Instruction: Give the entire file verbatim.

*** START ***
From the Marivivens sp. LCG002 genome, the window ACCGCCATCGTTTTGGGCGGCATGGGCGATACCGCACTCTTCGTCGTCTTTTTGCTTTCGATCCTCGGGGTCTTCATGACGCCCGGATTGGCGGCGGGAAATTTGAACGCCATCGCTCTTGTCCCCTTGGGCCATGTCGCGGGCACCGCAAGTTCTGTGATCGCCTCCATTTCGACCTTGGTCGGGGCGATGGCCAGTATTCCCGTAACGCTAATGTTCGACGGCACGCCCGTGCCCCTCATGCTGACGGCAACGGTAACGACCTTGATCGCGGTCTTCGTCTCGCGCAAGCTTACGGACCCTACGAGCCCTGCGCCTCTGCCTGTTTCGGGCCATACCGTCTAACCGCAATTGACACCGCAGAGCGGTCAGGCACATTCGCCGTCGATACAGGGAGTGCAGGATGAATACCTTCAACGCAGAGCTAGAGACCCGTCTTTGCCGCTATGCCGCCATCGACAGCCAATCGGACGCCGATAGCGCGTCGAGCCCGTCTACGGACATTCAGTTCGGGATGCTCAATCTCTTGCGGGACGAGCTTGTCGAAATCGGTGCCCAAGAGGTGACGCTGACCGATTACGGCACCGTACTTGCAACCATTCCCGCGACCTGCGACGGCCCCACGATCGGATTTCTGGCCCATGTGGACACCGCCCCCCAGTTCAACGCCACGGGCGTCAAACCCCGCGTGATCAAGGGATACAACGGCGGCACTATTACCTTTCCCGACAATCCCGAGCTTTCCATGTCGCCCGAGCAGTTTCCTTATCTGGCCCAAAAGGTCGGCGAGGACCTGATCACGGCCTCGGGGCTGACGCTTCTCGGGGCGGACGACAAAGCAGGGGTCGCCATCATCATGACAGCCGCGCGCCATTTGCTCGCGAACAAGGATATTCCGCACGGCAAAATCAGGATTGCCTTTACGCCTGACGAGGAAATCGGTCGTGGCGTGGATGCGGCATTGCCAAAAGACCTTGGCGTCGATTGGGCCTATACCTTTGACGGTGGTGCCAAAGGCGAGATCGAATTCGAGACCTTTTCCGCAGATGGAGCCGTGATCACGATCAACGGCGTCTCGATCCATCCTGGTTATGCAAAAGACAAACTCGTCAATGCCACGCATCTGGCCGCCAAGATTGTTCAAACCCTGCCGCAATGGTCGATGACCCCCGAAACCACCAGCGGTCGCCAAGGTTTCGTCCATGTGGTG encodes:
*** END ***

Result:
From the Marivivens sp. LCG002 genome, the window ACCGCCATCGTTTTGGGCGGCATGGGCGATACCGCACTCTTCGTCGTCTTTTTGCTTTCGATCCTCGGGGTCTTCATGACGCCCGGATTGGCGGCGGGAAATTTGAACGCCATCGCTCTTGTCCCCTTGGGCCATGTCGCGGGCACCGCAAGTTCTGTGATCGCCTCCATTTCGACCTTGGTCGGGGCGATGGCCAGTATTCCCGTAACGCTAATGTTCGACGGCACGCCCGTGCCCCTCATGCTGACGGCAACGGTAACGACCTTGATCGCGGTCTTCGTCTCGCGCAAGCTTACGGACCCTACGAGCCCTGCGCCTCTGCCTGTTTCGGGCCATACCGTCTAACCGCAATTGACACCGCAGAGCGGTCAGGCACATTCGCCGTCGATACAGGGAGTGCAGGATGAATACCTTCAACGCAGAGCTAGAGACCCGTCTTTGCCGCTATGCCGCCATCGACAGCCAATCGGACGCCGATAGCGCGTCGAGCCCGTCTACGGACATTCAGTTCGGGATGCTCAATCTCTTGCGGGACGAGCTTGTCGAAATCGGTGCCCAAGAGGTGACGCTGACCGATTACGGCACCGTACTTGCAACCATTCCCGCGACCTGCGACGGCCCCACGATCGGATTTCTGGCCCATGTGGACACCGCCCCCCAGTTCAACGCCACGGGCGTCAAACCCCGCGTGATCAAGGGATACAACGGCGGCACTATTACCTTTCCCGACAATCCCGAGCTTTCCATGTCGCCCGAGCAGTTTCCTTATCTGGCCCAAAAGGTCGGCGAGGACCTGATCACGGCCTCGGGGCTGACGCTTCTCGGGGCGGACGACAAAGCAGGGGTCGCCATCATCATGACAGCCGCGCGCCATTTGCTCGCGAACAAGGATATTCCGCACGGCAAAATCAGGATTGCCTTTACGCCTGACGAGGAAATCGGTCGTGGCGTGGATGCGGCATTGCCAAAAGACCTTGGCGTCGATTGGGCCTATACCTTTGACGGTGGTGCCAAAGGCGAGATCGAATTCGAGACCTTTTCCGCAGATGGAGCCGTGATCACGATCAACGGCGTCTCGATCCATCCTGGTTATGCAAAAGACAAACTCGTCAATGCCACGCATCTGGCCGCCAAGATTGTTCAAACCCTGCCGCAATGGTCGATGACCCCCGAAACCACCAGCGGTCGCCAAGGTTTCGTCCATGTGGTG encodes: